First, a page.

Industrial production fell 0.1% in March

by Talk Business & Politics staff ([email protected]) 124 views 

Industrial production declined 0.1% in March after rising 0.1% in February, according to the Federal Reserve. In the first quarter, the industrial production index declined 0.3% at an annual rate. The index measures the output of the manufacturing, mining and electric and gas utilities industries.

Manufacturing production was flat in March after falling in January and February. The index for utilities increased by 0.2%. Mining output fell 0.8%.

Total industrial production increased by 2.8% in March, from the same month in 2018. Capacity use for the industrial sector in March fell 20 basis points to 78.8%, a rate that is 1 percentage point lower than its long-run average, between 1972 and 2018.

Market groups had mixed results in March. Nondurable consumer goods, business equipment, defense and space equipment and construction supplies recorded gains that were offset by losses in other market groups. The largest decline was in consumer durables. The indexes for all of its major categories decreased, with the biggest decline in automotive products.

Manufacturing output declined at an annual rate of 1.1% in the first quarter. Durables output fell in March. Wood products and motor vehicles and parts fell 2%, while primary metals and computer and electronic products rose 1%. Production of nondurables rose because of increases in the indexes for textile and product mills, petroleum and coal products and chemicals. The index decreased for other manufacturing segments, including publishing and logging, and remained below the level at the same time in 2018.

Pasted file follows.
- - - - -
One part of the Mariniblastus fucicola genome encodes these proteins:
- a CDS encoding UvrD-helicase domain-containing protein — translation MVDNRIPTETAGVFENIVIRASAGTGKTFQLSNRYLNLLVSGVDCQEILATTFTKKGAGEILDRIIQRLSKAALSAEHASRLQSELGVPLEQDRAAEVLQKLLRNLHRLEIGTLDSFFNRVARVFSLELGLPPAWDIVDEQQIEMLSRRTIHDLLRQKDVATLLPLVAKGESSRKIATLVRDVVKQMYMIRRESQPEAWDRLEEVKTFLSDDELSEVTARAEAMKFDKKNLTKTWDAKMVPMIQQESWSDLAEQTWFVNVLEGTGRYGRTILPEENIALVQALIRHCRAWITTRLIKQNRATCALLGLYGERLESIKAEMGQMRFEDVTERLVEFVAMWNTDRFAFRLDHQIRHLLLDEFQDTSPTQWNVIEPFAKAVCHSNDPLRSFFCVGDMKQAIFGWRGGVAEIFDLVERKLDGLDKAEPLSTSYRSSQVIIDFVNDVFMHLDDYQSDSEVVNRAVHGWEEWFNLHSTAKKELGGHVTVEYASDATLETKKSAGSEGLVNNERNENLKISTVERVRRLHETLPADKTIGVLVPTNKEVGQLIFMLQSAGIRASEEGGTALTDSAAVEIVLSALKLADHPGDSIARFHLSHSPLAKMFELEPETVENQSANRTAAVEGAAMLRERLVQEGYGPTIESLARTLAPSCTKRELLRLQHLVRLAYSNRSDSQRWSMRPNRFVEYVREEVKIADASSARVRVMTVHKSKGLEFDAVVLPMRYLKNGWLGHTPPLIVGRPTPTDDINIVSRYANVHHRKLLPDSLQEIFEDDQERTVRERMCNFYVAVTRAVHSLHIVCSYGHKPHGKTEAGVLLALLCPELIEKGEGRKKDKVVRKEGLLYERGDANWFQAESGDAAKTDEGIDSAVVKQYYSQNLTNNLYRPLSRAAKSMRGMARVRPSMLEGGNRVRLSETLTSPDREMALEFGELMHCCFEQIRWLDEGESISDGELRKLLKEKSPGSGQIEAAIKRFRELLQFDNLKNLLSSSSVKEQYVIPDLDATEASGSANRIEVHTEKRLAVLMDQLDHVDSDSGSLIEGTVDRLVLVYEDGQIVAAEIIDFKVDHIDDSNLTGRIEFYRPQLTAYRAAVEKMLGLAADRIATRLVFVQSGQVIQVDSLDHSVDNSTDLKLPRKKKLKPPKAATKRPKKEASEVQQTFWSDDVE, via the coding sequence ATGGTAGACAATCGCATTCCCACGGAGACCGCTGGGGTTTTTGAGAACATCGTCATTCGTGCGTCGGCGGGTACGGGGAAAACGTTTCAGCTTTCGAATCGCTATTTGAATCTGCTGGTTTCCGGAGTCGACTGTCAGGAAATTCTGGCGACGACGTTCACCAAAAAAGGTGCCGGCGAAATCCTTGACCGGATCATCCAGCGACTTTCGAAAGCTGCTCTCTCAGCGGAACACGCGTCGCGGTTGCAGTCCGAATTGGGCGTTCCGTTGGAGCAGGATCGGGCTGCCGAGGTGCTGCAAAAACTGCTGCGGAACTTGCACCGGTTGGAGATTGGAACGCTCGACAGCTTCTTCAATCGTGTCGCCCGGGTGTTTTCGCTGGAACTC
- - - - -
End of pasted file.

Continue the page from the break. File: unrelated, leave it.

Utilities output increased by 0.2% in March. The output of natural gas utilities rose nearly 4%, and the output of electric utilities fell. Mining output decreased by 0.8% but increased 10.5% from the level in March 2018.

Capacity use for manufacturing fell 10 basis points to 76.4%, about 2 percentage points lower than its long-run average. The use rate for durable manufacturing fell, while capacity use rates were flat for nondurable manufacturing and other manufacturing, including publishing and logging. Capacity use for mining fell to 90.9% but remained above its long-run average of 87.1%. Use rates for utilities were flat at 79.9% and remained 5.5 percentage points below its long-run average.

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